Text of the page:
Jesse James was a notorious outlaw, bank and train robber and murderer. Historically speaking, he was nothing but a violent and horrible human being. Yet while he was alive, he was celebrated as a Robin Hood-type character and since his death, his legend has continued to grow. As it so often happens, the mythological person has turned into a much better person than the actual human ever was.
There have been untold number of stories and books written about him, songs have been sung since just about the moment the “coward” Robert Ford shot him down. There have been more than a dozen films made about the outlaw plus television shows and even a musical. Jesse James, it seems, continues to play the muse for artists all over, and captivate our collective imaginations more than a hundred years after he died.
By 1939, there had been at least three films already made about Jesse James before this one premiered. Starring Tyrone Power, Jesse James gets almost all of its facts wrong. Hardly anything that happens in the movie happened in real life. But what the film lacks in historical accuracy it makes up for in sure, unadulterated fun.
The film is very much on the side of Jesse James, glossing over a great deal of his criminal reign (there are actually only two robberies filmed in the entire movie) while still allowing him to break bad as it were. In the early scenes, we see how the railroad companies are doing everything possible - from lowball offers to legal threats to outright physical force - to take land away from lowly farmers in order to lay their tracks. When The Man comes to the James' house, mother James says she won’t sell, and when the railroad thugs get nasty, Jesse and Frank (Henry Fonda) get nastier. Thus starts their outlaw ways.
At first they simply rob the railroads as payback (telling the passengers to sure cash in on the railroad’s insurance policies as they take their wallets.) But soon enough they are moving on to banks and other crimes. Jesse’s wife Zee (Nancy Kelly) pleads with him to stop, noting that sooner or later the thrill of the crime will turn him into a hardened man. When it does and Jesse fails to show up for the birth of their son, she leaves him.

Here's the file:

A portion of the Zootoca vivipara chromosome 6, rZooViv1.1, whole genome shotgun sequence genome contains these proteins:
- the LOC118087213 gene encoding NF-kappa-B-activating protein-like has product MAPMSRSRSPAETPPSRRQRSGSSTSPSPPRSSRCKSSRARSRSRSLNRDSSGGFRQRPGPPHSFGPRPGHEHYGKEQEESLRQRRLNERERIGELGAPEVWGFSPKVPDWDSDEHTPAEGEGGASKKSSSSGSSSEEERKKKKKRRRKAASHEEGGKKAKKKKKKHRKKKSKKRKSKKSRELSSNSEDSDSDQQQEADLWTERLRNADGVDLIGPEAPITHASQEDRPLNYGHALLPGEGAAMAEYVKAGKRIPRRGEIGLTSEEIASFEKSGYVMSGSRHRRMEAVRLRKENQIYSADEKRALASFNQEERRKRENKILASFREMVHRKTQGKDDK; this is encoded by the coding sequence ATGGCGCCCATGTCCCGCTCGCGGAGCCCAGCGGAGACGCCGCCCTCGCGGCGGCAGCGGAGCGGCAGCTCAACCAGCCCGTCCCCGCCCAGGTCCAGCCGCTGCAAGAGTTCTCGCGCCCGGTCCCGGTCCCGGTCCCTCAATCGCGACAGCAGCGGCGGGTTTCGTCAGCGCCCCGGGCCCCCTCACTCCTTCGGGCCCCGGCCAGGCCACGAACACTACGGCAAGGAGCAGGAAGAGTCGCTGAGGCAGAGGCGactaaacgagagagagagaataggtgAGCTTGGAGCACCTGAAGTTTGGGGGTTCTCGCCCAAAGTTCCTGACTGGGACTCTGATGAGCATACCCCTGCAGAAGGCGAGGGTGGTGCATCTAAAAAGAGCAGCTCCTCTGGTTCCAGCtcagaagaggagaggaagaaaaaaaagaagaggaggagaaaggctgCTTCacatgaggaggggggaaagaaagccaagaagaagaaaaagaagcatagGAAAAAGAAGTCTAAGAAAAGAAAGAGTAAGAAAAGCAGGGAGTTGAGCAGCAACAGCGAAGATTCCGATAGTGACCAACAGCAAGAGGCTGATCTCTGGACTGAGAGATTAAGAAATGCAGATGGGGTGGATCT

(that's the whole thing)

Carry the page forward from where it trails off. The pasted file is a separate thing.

The local law makes a deal with Jesse to turn himself in for a lessened sentence, but the state boys take over and give him a stiff sentence. In the film's best scene, Frank sends word that he’s gonna bust Jesse out if he’s not released by midnight, sending the town completely on edge. Frank does indeed bust his brother out and the boys go into hiding.
After a narrow escape, Jesse comes crawling back to Zee where he mends his evil ways for a spell. Just before they leave for California, the coward Robert Ford kills him.
It is fascinating to see the movie try to paint Jesse as a hero while still showing at least a little bit of his outlaw persona. In the first part, his train-robbing is shown to be justified, but as he begins to go off the rails, the film turns its attentions to the ever-loving Zee, letting the James brothers' crimes go mostly off screen. He returns only when he’s become repentant so that the character remains a sympathetic person.
The movie zips along at a brisk pace and is very well told. It's a great deal of fun to watch, packed with action, drama, and humor. It definitely feels dated in both technique and story, but it's never dull or tiresome. Tyrone Power was one of the biggest movie stars in the world at the time and it's easy to see why. He simply radiates charisma while on screen. But to me, the real stand-out is Henry Fonda in one of his early roles, and the one that made him a star. While Power is all smiles and charm, Fonda brews with a darkness and that classic thoughtful way of his.
The film was shot in vintage Technicolor, but unfortunately none of the original elements exist. What we get is a poor attempt to replicate what was no doubt a beautifully shot film. The colors are often out of whack, with skin tones getting tinged with purples and greens. It's been cleaned up fairly well, but the color problems are all too often distracting. The audio is presented with both a DTS-HD 5.1 mix as well as the original soundtracks. It sounds good with the dialogue being up front and audible though there is virtually no use made of the bigger mix. The only extras are two short Movietone spots and the trailer.
Jesse James was hugely successful upon release and its easy to see why. Though a bit dated and terribly inaccurate, it is a joy to watch and is immensely entertaining. It's a shame they’ve still not managed to correct the color in this new high-def edition, but that’s not enough to keep me from recommending the film